Dog Spay and Neuter Tattoos

Why does my dog have a tattoo on their tummy? Animal shelters and spay/neuter clinics routinely tattoo dogs with green or blue ink after spaying or neutering.

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Dogs who have been spayed or neutered may have a simple tattoo on their tummy. Called a sterilization indicator tattoo, this short straight line of blue or green ink indicates that the dog has had surgery to remove their reproductive organs.

Why are spayed and neutered dogs tattooed?

When dogs end up in a shelter, their sterilization indicator tattoos remove all doubt about their reproductive status. Sometimes female dogs who have undergone spay surgery have a telltale surgical scar on their tummies, but in other cases the scar is impossible to detect and her reproductive status must be determined with exploratory surgery. If a dog was already spayed, says Meaghan Mielo, DVM, of Inverness, Florida, the exploratory surgery disrupts that day’s schedule of operations and is itself a complicated, lengthy, and unnecessary procedure.

You might think that it’s easy to tell if a male dog has had his testicles removed, but this isn’t always the case. While they are uncommon, there are prosthetic testicles – called Neuticles – that can be surgically implanted in place of a dog’s testicles during neuter surgery. Without a tattoo, even a veterinarian wouldn’t know that a dog with Neuticles had actually been neutered!

Dog Spay and Neuter Tattoos
The tattoo on this young male dog was applied to the incision used for his neutering surgery. Photo by Nancy Kerns.

There are two other uncommon practices that render a male dog sterile while preserving the appearance of normal testicles. One is a vasectomy – in which the vas deferens is surgically cut so that sperm can no longer be ejaculated; this may be done if the owner wants the dog to retain his testicles and the hormones they manufacture, but be unable to impregnate a female dog. In another alternative sterilization procedure, called Zeutering, a solution of neutralized zinc gluconate (called Zeuterin) was injected directly into the dog’s testicles; this destroyed the ability of the testes to produce sperm, but only reduced and did not eliminate the dog’s ability to manufacture testosterone. (The company that made Zeuterin stopped selling it in 2016.) The male dogs who are subjected to either of these procedures are tattooed so that they can be identified as unable to reproduce and not subjected to unneccessary and redundant neuter surgery.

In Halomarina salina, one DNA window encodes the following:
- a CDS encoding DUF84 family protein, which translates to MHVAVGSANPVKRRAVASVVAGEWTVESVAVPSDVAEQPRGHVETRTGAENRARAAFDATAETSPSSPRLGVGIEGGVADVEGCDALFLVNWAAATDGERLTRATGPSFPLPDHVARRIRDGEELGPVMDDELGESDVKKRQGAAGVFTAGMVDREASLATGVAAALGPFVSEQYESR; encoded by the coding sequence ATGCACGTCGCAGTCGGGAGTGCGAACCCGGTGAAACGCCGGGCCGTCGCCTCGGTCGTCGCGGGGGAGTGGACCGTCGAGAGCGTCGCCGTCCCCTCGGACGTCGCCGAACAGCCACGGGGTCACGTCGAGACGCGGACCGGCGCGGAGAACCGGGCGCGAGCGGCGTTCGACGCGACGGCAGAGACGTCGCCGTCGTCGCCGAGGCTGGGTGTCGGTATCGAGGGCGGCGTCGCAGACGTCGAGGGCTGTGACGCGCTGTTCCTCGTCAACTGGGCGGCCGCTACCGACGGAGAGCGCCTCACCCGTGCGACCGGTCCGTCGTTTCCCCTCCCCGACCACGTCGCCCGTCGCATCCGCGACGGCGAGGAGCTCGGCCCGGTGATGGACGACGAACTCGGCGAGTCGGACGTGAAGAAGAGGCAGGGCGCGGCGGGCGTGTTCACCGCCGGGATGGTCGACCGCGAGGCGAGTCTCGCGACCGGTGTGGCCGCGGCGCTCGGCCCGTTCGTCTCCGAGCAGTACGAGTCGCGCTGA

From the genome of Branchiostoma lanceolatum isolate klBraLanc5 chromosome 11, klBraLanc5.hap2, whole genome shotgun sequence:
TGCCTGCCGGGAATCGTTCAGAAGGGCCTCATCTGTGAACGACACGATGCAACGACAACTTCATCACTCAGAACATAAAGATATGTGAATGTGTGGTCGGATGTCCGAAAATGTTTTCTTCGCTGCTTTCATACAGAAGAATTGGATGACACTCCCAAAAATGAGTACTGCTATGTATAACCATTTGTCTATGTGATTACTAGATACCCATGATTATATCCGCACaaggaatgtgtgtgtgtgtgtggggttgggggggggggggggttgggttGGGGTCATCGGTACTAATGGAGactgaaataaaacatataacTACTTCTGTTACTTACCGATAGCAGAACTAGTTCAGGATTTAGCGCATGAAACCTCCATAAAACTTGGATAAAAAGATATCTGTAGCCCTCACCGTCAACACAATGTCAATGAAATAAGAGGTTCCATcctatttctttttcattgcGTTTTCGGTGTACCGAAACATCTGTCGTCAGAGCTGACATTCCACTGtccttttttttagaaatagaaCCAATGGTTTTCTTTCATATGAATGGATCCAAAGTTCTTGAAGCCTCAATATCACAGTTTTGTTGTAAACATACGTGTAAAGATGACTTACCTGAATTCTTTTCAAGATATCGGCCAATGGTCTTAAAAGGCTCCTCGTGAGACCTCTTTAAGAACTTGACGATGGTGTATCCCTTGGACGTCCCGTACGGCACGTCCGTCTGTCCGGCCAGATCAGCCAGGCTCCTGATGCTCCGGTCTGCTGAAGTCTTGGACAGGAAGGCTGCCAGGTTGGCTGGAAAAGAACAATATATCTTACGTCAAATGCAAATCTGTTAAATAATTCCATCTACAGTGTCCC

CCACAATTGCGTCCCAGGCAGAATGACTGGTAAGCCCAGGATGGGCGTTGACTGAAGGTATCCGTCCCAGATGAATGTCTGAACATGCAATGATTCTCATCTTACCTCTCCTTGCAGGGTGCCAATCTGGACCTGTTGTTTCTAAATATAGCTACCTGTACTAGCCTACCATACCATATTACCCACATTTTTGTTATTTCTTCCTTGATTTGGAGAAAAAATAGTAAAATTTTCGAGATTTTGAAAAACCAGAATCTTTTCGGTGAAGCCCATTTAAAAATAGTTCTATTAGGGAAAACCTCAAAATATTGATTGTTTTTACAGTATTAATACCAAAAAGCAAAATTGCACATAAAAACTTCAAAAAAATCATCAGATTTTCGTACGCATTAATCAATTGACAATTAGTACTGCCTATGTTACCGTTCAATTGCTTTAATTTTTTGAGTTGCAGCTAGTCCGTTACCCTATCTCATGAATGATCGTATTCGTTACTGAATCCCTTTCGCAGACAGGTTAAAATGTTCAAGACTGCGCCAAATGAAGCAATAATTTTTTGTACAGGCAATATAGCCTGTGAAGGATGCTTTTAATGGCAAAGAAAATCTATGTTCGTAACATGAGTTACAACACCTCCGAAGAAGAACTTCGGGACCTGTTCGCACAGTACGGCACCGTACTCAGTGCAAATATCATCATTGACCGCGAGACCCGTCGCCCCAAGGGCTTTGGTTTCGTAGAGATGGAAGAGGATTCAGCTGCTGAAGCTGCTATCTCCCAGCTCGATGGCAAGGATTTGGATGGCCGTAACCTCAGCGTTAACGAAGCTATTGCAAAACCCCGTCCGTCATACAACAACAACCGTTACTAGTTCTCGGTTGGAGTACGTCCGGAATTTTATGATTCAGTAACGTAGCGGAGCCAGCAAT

Finally, the scrotum of male dogs who have retained or undescended testicles (bilateral cryptorchidism) may appear to be empty, suggesting that they are neutered; in fact, their testicles may be located anywhere in their lower abdomen or inguinal canal (the passage through the abdominal wall through which a testicle normally descends). These dogs are generally infertile, but still manufacture testosterone and develop secondary sexual characteristics like the intact males they are.

In 2019, Dr. Mielo surveyed shelters, spay/neuter clinics, veterinary colleges, and private veterinary practices about their awareness and use of the tattoos. Her findings were published in the July 2022 issue of The Veterinary Journal. While only a few private clinics tattoo the dogs they spay or neuter, 80% of shelters and 72% of spay/neuter clinics tattoo the animals they sterilize. Green is the most common tattoo color and the most common placement is near or in the incision for male and female dogs. Dr. Mielo’s report recommends enhanced training for veterinarians to encourage the use of tattoos and protect animals from unnecessary procedures.

How is the tattoo applied?

In some cases, the tattoo ink is applied to a very small, shallow incision is made in the dog’s skin close to the site of their surgical incision. After the ink application, the skin is gently stretched and a tiny amount of glue is applied on the tattoo to prevent the ink from spreading. A video at the ASPCA website demonstrates that style of tattoo application. Other clinics prefer to apply the tattoo ink directly to a short section of the dog’s spay or neuter incision itself.